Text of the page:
Prosecutors portrayed these gifts to jurors as being loans (which would have meant they couldn't count as assets). But their own witnesses repeatedly denied this, undermining the DA's case.

An official from Fannie Mae also hurt the case by testifying that it had not lost any money on the allegedly fraudulent Abacus mortgages it had purchased — and in fact, earned a profit from them. In the end, the jury voted to acquit on all 240 charges leveled against Abacus and against two midlevel loan officers who were tried along with the bank itself.

In the wake of the trial, Thomas Sung has become something of a local folk hero on the sidewalks of Chinatown. On one hot summer day a few weeks after the acquittal, as he walked several blocks from his bank to have lunch at a favorite restaurant, people kept stopping him on the sidewalk to shake his hand and congratulate him.

But the victory didn't come cheap. Besides $10 million in legal expenses, Sung says his bank lost considerable business because of staff time spent culling through records to respond to demands from the DA for loan documents, and because during the investigation and trial, Fannie stopped buying the bank's loans. (Immediately after the acquittal, Fannie resumed buying them.)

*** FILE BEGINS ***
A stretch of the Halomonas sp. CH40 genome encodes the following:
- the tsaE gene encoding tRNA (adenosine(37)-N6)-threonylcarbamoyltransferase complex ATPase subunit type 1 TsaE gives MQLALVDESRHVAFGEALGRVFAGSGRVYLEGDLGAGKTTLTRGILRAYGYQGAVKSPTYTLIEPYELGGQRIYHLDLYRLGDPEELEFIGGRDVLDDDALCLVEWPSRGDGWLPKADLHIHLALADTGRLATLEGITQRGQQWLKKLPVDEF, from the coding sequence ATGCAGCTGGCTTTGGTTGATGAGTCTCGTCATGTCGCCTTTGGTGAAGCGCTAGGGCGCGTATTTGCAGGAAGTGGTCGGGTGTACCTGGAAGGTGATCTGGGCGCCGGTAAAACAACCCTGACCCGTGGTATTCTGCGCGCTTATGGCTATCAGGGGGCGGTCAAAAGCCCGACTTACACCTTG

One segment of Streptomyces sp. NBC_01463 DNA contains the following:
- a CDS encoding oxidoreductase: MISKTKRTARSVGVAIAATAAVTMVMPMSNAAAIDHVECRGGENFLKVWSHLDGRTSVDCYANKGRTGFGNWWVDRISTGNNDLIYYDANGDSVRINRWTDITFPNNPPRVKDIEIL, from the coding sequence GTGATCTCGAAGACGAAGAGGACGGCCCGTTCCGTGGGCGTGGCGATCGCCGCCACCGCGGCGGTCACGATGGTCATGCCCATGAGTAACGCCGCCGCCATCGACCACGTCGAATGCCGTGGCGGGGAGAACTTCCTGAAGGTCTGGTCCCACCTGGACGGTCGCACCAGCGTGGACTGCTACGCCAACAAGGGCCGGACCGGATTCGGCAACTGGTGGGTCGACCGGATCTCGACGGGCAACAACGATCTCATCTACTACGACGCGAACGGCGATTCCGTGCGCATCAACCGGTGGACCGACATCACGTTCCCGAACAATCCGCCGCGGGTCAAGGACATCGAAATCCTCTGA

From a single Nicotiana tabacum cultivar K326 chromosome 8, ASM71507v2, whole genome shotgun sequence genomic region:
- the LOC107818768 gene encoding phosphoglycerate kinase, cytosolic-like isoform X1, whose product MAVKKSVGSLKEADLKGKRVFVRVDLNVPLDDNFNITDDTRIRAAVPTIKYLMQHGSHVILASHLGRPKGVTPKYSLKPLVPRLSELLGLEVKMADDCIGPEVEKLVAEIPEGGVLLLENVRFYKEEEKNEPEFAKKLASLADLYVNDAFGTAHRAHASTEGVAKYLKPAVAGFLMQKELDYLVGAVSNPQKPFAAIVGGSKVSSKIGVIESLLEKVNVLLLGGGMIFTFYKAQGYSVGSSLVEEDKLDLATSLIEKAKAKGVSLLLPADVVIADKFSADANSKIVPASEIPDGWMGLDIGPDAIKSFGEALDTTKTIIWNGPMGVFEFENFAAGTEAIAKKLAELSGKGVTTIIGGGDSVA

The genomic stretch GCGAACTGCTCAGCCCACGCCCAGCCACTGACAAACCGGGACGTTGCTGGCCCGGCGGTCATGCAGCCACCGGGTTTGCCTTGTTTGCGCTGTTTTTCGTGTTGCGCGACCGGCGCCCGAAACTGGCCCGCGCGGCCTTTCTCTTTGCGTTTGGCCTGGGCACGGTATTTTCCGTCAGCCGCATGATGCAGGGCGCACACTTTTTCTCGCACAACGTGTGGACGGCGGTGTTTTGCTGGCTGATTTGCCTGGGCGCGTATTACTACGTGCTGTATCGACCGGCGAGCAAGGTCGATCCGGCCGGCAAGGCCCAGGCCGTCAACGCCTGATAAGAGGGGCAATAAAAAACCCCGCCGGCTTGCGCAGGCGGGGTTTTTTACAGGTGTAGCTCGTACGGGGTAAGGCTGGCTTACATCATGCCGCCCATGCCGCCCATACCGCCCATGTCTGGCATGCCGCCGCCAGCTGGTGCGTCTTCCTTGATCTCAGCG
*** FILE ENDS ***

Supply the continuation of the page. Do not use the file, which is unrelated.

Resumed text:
Kevin Jacques, a former regulator and the Murch Chair in Finance at Baldwin Wallace University, says he worries about the message that the case sends. He says fraud is very difficult to detect and banks' cooperation is key. Though he understands going after the individuals directly responsible for criminal behavior, he questions whether institutions that discover and report such behavior as Abacus did should be taken to court.

"In this case, a bank self-reports, 'Hey we're having a problem here. We found some fraud in our mortgage lending. We're reporting this and we're going to try and get on top of it,'" Jacques says. "My hope is it doesn't send a bad message particularly to small financial institutions, 'Hey, wait a minute, don't self-report because you run the risk of them coming after the entire institution, the management, the whole thing.'"

In mid-September, the DA dropped all charges against seven low-level Abacus employees who had been arrested at the time of the bank's indictment and were still facing trials. In a brief motion to the court, the DA's office said prosecutors no longer believed they could prove those cases "beyond a reasonable doubt."

"Clearly jurors were going to think, 'Why are you keeping us here?'" says Black of the Abacus acquittal, "especially when there are banks here in Manhattan that caused trillions of dollars in losses."

Dave Lindorff is a freelancer based in Maple Glen, Pa.